Real-time monitoring of indoor air quality, creating scholarly gaming environments, and developing sustainable solutions for cities are among the projects funded in the Discovery Partners Institute’s (DPI) first round of seed grants.
As part of establishing its academic and research activities, DPI announced nine recipients of its first round of seed funding awards, including three headed by professors in the College of LAS. These projects represent the types of work that DPI will undertake, seeking solutions to grand challenges that produce real-world impact.
DPI is a pioneering new research institute led by the University of Illinois System that will create breakthrough discoveries to drive economic growth and prosperity in Chicago, the state of Illinois, and beyond. Currently operating in downtown Chicago, DPI plans to construct a facility in the South Loop that will be home to thousands of students and more than 100 top researchers who will work alongside academic, business, and tech partners in the city and around the world.
All of the projects will receive funding, staff support and use of the DPI facility in Chicago — intended to fuel development of these early-stage initiatives into full-scale research and education programs.
The funded projects were selected from 46 submissions and feature topics central to DPI’s academic and research mission, such as artificial intelligence, quantum computing, educational pathways, urban resilience, and environmental determinants of health. All proposals were reviewed by leaders from across the U of I System, DPI leadership, and members of working groups that are developing DPI themes and cross-cutting areas.
The three LAS projects are listed below:
Air quality in the home: from smart sensing to action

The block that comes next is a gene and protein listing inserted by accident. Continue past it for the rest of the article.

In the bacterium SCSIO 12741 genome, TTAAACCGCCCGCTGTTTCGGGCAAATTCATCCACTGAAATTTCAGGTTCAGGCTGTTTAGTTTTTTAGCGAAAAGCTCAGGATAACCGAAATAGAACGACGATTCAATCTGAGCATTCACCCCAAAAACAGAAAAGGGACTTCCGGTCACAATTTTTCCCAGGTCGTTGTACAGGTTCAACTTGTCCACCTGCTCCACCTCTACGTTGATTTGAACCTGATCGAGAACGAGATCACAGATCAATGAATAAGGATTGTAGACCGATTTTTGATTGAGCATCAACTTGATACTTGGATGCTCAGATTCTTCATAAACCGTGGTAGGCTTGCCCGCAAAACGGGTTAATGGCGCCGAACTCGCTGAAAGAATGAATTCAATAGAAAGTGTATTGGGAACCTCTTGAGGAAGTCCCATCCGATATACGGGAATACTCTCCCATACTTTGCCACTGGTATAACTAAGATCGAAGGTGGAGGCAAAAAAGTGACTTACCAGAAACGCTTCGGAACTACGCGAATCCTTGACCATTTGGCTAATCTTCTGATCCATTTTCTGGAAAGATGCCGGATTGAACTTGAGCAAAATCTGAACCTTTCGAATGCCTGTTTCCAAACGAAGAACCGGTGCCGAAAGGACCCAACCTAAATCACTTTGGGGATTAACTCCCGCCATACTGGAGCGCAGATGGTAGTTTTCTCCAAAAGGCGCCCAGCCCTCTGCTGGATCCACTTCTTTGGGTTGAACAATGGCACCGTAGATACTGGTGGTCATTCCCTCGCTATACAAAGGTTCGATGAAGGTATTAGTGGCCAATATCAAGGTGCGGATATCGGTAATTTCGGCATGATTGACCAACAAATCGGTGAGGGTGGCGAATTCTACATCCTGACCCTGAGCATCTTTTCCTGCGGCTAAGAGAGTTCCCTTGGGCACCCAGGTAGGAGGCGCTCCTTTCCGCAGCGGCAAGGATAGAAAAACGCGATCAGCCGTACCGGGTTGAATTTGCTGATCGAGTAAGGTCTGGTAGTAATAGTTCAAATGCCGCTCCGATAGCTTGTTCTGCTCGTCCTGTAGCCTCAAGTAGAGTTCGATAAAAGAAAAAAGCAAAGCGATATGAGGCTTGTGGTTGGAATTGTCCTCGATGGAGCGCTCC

Richard B. Sowers, professor of mathematics; Paul Francisco, senior coordinator at the Applied Research Institute; and Charles Catlett, the University of Chicago
This proposal aims to develop the technology for real-time monitoring of indoor air quality, building on a collaboration with the Indoor Climate Research & Training group at Urbana-Champaign’s Applied Research Institute and the Chicago Array of Things team. The project will produce a proof of concept, a data stream and prototype dashboard, an understanding of data analytics and a literature review, and a workshop discussing the findings.
Developing “scholarly gaming environments” via digital conservation of African cultural heritage
Teresa Barnes and Mauro Nobili, professors of history; Laila Hussein Mustafa, professor in the International Area Studies Library
This group seeks to create innovative educational materials in gaming and/or virtual reality formats as vehicles for research, teaching and engagement, while conserving digital versions of vulnerable African sites and materials. Funding will provide for two workshops to gather interested faculty and industry partners who will discuss the direction of the project.
Activating the Center for Urban Resilience and Environmental Sustainability (CURES)
Donald Wuebbles, professor of atmospheric sciences; Amy Ando, professor of agricultural and consumer economics; Timothy Lindesey, senior advisor at the Smart Energy Design Assistance Center; Anne-Marie Hanson at the University of Illinois - Springfield; and Elizabeth Kocs and Thomas Theis at the University of Illinois – Chicago
CURES aims to develop sustainable solutions for cities to improve community-wide health and prosperity. It will focus on strategies and policy tools to build resilience to climate change, promote human welfare, and address the interdependence of urban water, food, and energy. CURES will utilize DPI seed funding to establish core infrastructure, including its initial leadership team, website, and communication capabilities. Funding also will be used to curate CURES’ analytical capacity, carry out an initial pilot study with MMC, and host meetings with potential partners, research stakeholders, and funding sources.